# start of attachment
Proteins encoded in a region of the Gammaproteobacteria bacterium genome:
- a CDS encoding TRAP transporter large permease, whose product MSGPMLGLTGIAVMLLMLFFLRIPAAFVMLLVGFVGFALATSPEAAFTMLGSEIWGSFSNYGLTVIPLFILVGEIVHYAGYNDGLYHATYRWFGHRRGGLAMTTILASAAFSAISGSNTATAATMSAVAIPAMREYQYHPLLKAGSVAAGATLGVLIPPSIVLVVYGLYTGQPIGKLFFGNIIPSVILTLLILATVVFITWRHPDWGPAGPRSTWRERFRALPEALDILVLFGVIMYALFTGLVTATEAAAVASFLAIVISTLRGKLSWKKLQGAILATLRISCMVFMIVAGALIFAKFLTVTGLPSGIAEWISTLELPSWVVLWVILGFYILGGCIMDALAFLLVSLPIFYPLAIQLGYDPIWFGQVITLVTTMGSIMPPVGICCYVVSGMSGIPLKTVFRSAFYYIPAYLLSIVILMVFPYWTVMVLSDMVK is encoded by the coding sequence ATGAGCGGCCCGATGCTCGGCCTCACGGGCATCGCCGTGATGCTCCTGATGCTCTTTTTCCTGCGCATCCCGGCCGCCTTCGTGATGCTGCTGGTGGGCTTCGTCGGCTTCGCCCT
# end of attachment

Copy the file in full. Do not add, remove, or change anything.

Proteins encoded in a region of the Gammaproteobacteria bacterium genome:
- a CDS encoding TRAP transporter large permease, whose product MSGPMLGLTGIAVMLLMLFFLRIPAAFVMLLVGFVGFALATSPEAAFTMLGSEIWGSFSNYGLTVIPLFILVGEIVHYAGYNDGLYHATYRWFGHRRGGLAMTTILASAAFSAISGSNTATAATMSAVAIPAMREYQYHPLLKAGSVAAGATLGVLIPPSIVLVVYGLYTGQPIGKLFFGNIIPSVILTLLILATVVFITWRHPDWGPAGPRSTWRERFRALPEALDILVLFGVIMYALFTGLVTATEAAAVASFLAIVISTLRGKLSWKKLQGAILATLRISCMVFMIVAGALIFAKFLTVTGLPSGIAEWISTLELPSWVVLWVILGFYILGGCIMDALAFLLVSLPIFYPLAIQLGYDPIWFGQVITLVTTMGSIMPPVGICCYVVSGMSGIPLKTVFRSAFYYIPAYLLSIVILMVFPYWTVMVLSDMVK is encoded by the coding sequence ATGAGCGGCCCGATGCTCGGCCTCACGGGCATCGCCGTGATGCTCCTGATGCTCTTTTTCCTGCGCATCCCGGCCGCCTTCGTGATGCTGCTGGTGGGCTTCGTCGGCTTCGCCCT